Let's get one of our "non-categorized" pedals out of the way first, which is a tuner. If you have a tuner pedal you have three options, first is to put it at the beginning of your signal chain. This means that your tuner would be getting the most natural, authentic, accurate depiction of what your instrument is putting out. Another option is to put the pedal at the end of your pedalboard, which means that when you turn your tuner on it will cut all signal before it. Usually this doesn't really matter since it would cut your signal wherever it is placed in the chain, but if you have any pedals that are particularly noisy then putting your tuner at the end will also mute all the noise from those pedals, and not just your instrument. Lastly, if you use a volume pedal many of them come with a "tuner out" where you can connect it. There are benefits to using it as well as down sides depending on the volume pedal and how the rest of your board is set up, but that's an entirely different subject, and worth looking up if you have a "tuner out".

Generally, the order of effects reflects the order of effect types as listed above. The first area of your board is where you should put all of your gain-based pedals. Typically you'll want your overdrive pedals first, your distortion pedals second, and your fuzz pedals third. Usually lower gain pedals are used to boost higher gain pedals when stacking gain effects, so this is a typical setup. Another reason for this is to mimic a different tone scenario. A common technique is to take an amp that is on the distortion channel and boost it even more by putting an overdrive in front of it. Therefore, if you use a distortion pedal you can achieve a similar sound by putting your overdrive pedal in front of it.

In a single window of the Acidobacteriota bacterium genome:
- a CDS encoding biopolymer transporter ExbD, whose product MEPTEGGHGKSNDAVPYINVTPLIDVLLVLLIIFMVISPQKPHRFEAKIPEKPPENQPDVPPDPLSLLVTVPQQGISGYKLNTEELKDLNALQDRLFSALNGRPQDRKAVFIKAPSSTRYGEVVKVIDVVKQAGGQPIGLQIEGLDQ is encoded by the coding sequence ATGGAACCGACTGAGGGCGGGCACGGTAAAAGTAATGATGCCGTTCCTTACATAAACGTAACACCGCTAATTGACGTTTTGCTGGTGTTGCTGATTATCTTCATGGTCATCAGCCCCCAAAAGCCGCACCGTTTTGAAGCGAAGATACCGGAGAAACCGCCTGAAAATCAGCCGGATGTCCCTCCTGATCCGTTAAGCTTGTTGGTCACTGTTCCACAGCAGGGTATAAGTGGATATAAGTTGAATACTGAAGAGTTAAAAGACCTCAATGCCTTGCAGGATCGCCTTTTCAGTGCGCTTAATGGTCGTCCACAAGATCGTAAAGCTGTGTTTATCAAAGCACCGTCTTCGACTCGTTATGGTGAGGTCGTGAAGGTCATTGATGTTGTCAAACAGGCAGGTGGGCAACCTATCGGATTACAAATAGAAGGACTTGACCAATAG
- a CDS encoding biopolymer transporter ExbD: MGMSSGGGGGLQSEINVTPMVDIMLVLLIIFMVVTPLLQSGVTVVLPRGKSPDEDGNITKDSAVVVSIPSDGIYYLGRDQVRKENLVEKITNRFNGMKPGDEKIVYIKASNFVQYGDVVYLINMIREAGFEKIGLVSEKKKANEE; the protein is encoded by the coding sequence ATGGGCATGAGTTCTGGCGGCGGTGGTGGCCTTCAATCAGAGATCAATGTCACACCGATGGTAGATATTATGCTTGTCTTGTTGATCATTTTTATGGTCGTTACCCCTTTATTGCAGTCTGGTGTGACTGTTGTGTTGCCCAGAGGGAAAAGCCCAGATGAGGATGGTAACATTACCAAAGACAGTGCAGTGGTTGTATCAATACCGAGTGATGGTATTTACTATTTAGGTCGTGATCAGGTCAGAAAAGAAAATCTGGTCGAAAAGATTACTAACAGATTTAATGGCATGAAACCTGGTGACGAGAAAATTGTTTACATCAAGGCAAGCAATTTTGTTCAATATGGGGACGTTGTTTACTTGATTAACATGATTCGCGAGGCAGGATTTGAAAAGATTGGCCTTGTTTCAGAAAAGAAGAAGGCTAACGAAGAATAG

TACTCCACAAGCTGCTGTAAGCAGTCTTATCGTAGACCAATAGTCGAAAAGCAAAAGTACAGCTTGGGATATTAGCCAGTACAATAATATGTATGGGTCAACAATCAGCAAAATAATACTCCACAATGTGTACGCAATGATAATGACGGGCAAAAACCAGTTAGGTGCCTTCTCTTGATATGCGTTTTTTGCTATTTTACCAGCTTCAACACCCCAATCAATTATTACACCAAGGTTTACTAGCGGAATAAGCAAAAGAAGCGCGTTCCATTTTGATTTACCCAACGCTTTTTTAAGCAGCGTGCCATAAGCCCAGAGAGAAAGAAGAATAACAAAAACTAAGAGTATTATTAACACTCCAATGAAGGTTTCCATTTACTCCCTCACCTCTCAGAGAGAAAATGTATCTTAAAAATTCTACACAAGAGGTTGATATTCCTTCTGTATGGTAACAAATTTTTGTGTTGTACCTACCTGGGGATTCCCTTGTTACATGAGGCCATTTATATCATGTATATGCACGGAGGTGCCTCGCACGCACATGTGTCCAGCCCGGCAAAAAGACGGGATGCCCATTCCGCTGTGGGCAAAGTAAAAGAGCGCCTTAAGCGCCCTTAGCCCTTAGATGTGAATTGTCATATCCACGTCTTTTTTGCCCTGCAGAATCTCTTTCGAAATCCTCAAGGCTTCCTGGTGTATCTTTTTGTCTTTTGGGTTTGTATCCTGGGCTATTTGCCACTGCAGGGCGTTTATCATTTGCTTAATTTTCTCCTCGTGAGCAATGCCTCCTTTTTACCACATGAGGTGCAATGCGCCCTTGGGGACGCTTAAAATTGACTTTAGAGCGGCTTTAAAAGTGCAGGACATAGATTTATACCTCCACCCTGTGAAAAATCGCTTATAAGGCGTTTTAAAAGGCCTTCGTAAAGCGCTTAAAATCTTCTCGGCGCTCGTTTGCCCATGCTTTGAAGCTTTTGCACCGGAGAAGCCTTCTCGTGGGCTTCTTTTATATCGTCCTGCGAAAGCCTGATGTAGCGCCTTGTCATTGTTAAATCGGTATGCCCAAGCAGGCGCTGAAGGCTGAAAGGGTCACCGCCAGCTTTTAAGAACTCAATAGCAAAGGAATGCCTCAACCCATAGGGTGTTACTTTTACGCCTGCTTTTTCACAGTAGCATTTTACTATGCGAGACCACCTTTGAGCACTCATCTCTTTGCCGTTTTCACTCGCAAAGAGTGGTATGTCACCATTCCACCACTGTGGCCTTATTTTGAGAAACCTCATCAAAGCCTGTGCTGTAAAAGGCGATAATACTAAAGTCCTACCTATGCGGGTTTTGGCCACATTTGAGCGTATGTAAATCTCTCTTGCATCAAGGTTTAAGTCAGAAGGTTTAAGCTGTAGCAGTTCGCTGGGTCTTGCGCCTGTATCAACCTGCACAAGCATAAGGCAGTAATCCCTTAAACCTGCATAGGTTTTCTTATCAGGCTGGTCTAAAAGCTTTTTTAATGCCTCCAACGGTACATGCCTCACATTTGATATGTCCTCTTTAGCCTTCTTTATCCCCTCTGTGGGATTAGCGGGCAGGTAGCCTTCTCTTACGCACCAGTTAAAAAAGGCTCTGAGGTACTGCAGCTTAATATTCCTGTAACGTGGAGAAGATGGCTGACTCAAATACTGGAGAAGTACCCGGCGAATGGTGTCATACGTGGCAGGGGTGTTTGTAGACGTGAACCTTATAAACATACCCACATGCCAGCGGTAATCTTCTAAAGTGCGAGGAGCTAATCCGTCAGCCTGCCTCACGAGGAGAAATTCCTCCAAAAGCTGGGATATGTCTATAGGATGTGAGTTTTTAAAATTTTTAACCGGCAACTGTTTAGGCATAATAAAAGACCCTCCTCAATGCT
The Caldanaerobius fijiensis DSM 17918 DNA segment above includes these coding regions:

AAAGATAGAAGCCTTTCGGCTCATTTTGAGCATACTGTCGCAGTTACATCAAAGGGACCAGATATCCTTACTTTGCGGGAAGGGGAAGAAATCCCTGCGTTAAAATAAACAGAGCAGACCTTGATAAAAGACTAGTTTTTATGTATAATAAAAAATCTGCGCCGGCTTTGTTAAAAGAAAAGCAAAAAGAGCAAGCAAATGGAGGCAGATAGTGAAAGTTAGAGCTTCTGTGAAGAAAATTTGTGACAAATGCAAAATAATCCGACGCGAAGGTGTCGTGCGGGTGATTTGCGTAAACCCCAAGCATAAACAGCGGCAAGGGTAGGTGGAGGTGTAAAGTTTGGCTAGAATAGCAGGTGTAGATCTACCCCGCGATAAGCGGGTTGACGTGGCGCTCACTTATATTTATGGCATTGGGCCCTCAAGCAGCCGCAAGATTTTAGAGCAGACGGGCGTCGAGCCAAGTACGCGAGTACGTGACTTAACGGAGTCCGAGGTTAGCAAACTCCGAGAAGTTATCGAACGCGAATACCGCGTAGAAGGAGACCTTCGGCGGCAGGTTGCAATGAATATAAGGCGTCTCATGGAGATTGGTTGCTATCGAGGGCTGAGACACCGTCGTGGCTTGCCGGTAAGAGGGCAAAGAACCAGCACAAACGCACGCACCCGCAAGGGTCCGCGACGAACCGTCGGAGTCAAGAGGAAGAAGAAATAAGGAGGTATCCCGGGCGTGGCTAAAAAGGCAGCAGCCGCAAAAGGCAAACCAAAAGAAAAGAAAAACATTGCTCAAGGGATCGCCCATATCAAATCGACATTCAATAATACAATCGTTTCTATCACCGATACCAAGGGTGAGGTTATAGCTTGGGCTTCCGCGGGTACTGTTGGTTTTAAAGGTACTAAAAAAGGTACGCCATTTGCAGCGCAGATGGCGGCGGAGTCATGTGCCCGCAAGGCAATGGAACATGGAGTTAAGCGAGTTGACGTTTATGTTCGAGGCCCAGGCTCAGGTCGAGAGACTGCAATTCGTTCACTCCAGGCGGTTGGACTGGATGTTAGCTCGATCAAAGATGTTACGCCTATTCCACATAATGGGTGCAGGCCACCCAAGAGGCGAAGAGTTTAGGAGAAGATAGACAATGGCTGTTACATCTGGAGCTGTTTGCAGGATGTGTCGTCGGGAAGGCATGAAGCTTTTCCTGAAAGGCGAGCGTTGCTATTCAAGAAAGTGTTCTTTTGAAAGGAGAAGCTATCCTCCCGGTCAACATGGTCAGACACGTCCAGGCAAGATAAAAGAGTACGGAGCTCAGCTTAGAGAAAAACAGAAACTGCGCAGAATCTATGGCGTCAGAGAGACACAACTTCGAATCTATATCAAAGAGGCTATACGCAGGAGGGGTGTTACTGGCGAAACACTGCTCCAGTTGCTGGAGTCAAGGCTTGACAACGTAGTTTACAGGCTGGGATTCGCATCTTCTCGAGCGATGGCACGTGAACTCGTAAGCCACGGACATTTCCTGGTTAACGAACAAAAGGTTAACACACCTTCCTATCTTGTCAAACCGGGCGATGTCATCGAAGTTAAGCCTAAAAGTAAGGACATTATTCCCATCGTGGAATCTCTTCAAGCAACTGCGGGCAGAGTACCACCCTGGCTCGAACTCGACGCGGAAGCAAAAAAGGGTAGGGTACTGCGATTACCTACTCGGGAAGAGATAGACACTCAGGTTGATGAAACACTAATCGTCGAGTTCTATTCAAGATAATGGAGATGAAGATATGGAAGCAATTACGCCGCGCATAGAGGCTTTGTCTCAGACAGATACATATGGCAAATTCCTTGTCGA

Next is where you'll have your modulation effects, anything from phaser and flanger to tremolo and chorus. This is usually something you want to layer over top of your "base tone". If you put these effects in front of your gain effects your distorted signal will be applied on top of the modulation, meaning your distortion is going to have some weird, ever-shifting characteristics to it. Putting your modulation effects first will change the way your gain pedals act, but you won't be able to hear the true color and sonic quality of your modulation effects that way.

Lastly we have our time-based effects like reverb and delay. The point of these effects are to leave a trail of sound after you stop playing. Since a reverb is supposed to copy the effect of being in a large space and having the sound reflect back to you, placing it at the end of your chain will most accurately reproduce that sound. Delay pedals are supposed to take whatever you just played and repeat it, so putting this near the end of the chain will also best serve the purpose it was intended for. If you use both reverb and delay it's most common to put your delay pedal first, this way you get authentic recreation of your tone in the repeats, without it also repeating the reverb. It's also important to note that because these effects usually comes after distortion, if you are using the and amp that has distortion on it you'll need to put these pedals in the effects loop of the amp.